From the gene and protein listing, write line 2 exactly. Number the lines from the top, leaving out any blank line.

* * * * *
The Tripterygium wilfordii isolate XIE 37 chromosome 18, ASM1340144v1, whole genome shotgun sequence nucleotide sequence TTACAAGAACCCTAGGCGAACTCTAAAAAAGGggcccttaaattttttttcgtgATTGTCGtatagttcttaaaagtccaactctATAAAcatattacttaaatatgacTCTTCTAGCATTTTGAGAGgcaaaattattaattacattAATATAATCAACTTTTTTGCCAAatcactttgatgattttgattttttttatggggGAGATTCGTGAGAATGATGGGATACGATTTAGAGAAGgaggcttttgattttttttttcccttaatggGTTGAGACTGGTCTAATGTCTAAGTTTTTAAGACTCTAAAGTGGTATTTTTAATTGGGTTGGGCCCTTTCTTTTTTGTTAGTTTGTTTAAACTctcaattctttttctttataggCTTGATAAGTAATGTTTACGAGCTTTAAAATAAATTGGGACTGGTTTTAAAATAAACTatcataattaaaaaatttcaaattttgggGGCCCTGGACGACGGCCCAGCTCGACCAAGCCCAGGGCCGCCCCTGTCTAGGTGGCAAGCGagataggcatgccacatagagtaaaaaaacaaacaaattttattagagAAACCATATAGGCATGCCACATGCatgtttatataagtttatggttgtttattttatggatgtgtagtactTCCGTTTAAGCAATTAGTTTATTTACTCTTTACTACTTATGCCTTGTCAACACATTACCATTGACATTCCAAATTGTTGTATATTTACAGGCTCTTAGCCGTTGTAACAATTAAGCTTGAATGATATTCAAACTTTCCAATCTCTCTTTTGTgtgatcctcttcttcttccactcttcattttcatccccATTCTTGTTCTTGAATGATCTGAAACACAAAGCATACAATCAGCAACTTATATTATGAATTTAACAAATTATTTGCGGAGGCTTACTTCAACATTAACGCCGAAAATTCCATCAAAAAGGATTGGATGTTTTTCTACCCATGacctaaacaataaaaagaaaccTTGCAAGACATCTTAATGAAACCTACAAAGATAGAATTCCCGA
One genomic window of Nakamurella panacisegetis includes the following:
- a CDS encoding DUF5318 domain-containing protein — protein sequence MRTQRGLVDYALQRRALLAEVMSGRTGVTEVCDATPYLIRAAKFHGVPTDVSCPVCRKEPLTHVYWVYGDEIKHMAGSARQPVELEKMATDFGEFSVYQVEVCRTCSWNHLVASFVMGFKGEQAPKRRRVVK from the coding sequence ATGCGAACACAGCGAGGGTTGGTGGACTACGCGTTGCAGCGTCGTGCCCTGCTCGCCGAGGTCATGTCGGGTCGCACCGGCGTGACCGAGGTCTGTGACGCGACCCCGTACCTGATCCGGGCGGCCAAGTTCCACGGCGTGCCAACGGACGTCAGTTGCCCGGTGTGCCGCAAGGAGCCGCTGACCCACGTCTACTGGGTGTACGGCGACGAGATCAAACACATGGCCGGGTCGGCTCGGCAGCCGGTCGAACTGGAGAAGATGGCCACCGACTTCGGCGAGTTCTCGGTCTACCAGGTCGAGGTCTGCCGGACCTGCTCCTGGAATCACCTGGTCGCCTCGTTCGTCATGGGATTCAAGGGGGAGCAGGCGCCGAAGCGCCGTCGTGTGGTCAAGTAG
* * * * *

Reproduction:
One genomic window of Nakamurella panacisegetis includes the following: